Discussion Both transient approaches capture the stresses induced by constrained strains. In comparison, a steady-state analysis, where just the ultimate configuration would be regarded, leads to an underestimation of maximum stresses. On the other side, 1-phase diffusion leads to an overestimation and, thus, to unrealistic results as well. The results underline the importance of reliable transient moisture transport simulations in load-bearing FE-analyses considering changing climate. A close-to-reality approach has to include the water vapour transport. Since a validation is missing here,

S. Avramidis and J. F. Siau. An investigation of the external and internal resistance to moisture diffusion in wood. Wood Science and Technology, 21:249–256, 1987. J. Eitelberger. A multi-scale material description for wood below the fiber saturation point with particular emphasis on wood-water interactions. PhD thesis, Technische Universiät Wien, 2011. H. Frandsen. Selected constitutive models for simulating the hygromechanical response of wood. PhD thesis, Aalborg University, 2007. K. Krabbenhøft and L. Damkilde. A model for non-fickian moisture transfer in wood. Materials and Structures, 37:615–622, 2004. F. Kollmann. Technologie des Holzes und der Holzwerkstoffe. Springer, Berlin, 1982. P. Niemz. Physik des Holzes und der Holzwerkstoffe. DRW, Leinfelden-Echterdingen, 1993. S. Reichel. Modellierung und Simulation hygro-mechanisch beanspruchter Strukturen aus Holz im Kurz- und Langzeitbereich. PhD thesis, Technische Universität Dresden, 2015. R. Schirmer. Die Diffusionszahl von Wasserdampf-LuftGemischen und die Verdampfungsgeschwindigkeit. VDI, 6:170–177, 1938. C. Skaar. Wood-Water Relations. Springer, Berlin, 1988. C. Skaar and J. F. Siau. Thermal Diffusion of Bound Water in Wood. Wood Science and Technology, 15:105–112, 1981. T. Toratti. Creep in timber beams in a variable environment. PhD thesis, Helsinki University of Technology, 1992. C. Zuritz et al. Desorption isotherms of rough rice from 10°C to 40°C, Trans. ASAE, 22:433–440, 1979.

Figure 2: Comparison of different transient diffusion models on a hygro-mechanically loaded clear spruce wood sample for an increasing relative humidity from �� = 0.65 to �� = 0.95.


PLAYING HISTORICAL CLARINETS: QUANTIFYING THE RISK Christina RT Young (1), Gabriele Rossi Rognoni (2) (1. Conservation & Technology Dept., Courtauld Institute of Art, UK. 2. Museum of Music, Royal College of Music, UK)

Europe and the USA will be contacted and potentially involved in the project, particularly: Cite de la Musique (Paris), Germanisches Nationalmuseum (Nurenberg), Staatliches Institut für Musikforschung Preussischer Kulturbesitz (Berlin) and the Metropolitan Musem of Art (New York). The UK collections are being investigated first. ICOM-CIM CIM (International Committee for Museums and Collections of Musical Instruments) will be a platform from which to communicate and discover the relevant international collections as further research develops. The focus initially has been on the Sir Nicholas Shackleton collection at the University of Edinburgh, an extensive collection of over 900 clarinets and sections of clarinet ranging in date from 1750 to 2003 (Myers, 2007).

Context It has been stated that the conservation and use of historic woodwind instruments is problematic because they are in very different states of preservation, and they are made from a wide variety of materials. Furthermore, their method of playing incurs rapid changes of temperature and relative humidity, the results of which can be catastrophic. This unpredictable behaviour makes clear guidelines for using early woodwinds impossible to establish (Barclay 1997). This level of uncertainty in the development of damages has led to the widespread assumption that woodwind instruments in public collections should not generally be played under any circumstance. On the other hand instruments in private collections have been extensively used by musicians without evident damages being noted, and many of the damages that are found on historical instruments are not apparently related to playing. The paper presents research in progress which at this stage has concentrated on clarinets.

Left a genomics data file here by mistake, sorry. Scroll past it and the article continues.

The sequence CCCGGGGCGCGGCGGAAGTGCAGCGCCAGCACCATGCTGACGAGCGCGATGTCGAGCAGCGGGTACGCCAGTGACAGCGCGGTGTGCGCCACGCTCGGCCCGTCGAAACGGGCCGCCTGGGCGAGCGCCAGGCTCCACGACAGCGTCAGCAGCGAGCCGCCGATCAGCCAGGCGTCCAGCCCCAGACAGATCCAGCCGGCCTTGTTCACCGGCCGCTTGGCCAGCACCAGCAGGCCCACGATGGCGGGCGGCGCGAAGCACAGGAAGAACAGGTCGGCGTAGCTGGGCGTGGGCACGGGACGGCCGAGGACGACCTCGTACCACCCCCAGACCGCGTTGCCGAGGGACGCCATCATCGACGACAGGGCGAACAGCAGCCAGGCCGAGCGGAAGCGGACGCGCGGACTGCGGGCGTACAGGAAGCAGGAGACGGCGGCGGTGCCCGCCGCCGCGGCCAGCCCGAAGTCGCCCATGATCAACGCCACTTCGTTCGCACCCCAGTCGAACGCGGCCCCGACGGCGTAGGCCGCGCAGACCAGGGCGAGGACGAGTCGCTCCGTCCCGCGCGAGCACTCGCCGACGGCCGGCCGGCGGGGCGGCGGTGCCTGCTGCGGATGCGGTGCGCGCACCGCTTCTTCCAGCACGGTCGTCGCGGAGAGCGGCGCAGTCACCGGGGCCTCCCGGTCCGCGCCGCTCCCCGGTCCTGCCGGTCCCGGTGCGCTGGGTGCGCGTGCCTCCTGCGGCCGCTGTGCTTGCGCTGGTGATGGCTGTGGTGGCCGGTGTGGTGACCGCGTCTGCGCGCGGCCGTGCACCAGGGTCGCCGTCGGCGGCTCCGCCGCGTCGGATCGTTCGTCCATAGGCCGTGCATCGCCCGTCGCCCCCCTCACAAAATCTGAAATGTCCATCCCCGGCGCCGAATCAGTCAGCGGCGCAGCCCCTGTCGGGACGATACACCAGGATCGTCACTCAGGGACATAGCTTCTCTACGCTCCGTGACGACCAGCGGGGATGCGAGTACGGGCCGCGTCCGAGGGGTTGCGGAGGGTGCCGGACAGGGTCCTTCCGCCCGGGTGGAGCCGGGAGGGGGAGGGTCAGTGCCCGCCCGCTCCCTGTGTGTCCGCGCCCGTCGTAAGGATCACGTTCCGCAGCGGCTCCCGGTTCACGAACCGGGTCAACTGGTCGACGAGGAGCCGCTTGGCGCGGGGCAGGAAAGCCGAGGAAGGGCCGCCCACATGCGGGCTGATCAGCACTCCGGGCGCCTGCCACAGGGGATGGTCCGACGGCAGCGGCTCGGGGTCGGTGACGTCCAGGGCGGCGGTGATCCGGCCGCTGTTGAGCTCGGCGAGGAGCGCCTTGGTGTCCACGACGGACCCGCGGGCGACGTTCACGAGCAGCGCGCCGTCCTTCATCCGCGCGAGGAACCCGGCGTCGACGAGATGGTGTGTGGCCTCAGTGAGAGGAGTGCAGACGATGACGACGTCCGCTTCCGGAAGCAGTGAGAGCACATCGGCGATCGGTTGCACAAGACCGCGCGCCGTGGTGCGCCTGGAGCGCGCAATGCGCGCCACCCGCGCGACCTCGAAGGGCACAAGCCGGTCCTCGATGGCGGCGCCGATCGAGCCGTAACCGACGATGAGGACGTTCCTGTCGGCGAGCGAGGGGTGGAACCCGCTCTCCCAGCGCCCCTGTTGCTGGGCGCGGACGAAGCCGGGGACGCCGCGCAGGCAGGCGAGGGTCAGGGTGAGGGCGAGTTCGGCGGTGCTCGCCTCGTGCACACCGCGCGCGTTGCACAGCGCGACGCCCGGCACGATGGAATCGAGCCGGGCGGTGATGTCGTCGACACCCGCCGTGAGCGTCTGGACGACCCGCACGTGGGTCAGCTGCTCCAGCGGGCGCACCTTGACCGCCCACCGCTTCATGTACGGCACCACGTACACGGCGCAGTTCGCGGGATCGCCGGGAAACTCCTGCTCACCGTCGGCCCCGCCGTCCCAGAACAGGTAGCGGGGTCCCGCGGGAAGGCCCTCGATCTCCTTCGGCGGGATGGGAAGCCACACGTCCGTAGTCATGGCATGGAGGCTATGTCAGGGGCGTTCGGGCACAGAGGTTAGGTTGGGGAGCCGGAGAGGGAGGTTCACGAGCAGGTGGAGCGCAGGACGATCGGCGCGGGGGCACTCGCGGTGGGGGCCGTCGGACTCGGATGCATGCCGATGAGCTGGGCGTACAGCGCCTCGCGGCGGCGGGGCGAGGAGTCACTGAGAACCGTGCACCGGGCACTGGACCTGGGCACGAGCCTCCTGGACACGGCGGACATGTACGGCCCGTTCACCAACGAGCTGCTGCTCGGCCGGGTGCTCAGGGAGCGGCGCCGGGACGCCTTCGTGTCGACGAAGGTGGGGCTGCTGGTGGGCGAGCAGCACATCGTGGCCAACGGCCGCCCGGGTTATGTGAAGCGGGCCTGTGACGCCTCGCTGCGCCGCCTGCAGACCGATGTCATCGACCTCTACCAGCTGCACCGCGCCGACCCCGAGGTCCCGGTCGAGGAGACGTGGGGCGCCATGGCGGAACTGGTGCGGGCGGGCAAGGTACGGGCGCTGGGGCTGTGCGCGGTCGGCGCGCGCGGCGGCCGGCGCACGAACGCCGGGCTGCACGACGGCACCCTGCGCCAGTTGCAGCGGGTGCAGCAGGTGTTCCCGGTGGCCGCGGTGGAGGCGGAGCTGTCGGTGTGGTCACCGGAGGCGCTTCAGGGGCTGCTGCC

Although there are many publications on the acoustics of clarinets only one paper exists, to the authors’ knowledge, which includes experimental work measuring breath moisture in woodwind (Stein 2004). The research presented in this has measured the temperature and moisture gradient, and the rate of moisture uptake specifically imposed on clarinets when played: it takes into account different materials used in their construction and different configurations of the parts for both wooden modern and period instruments. In particular, clarinets made from boxwood and/or mixed wood as the moisture uptake is high and more differential expansion is expected. Preliminary testing was performed with a Noblet N 25 year old Grendilla wooden clarinet. This instrument has been regularly played and was used to gain an understanding of the rate of change in RH before subjecting historical instruments to moisture gradients. Figure 1 shows that a single blow in the lower register will lead to the RH at the bell end of the instrument going from 38%RH to 65%RH in seconds. This is also pitch dependent suggesting that it relates to increased air flow and hole coverage. The bell of the clarinet is of particular interest because it is turned from one block of wood crossing over the growth rings which may account for the splits following the grain. There also appears to be a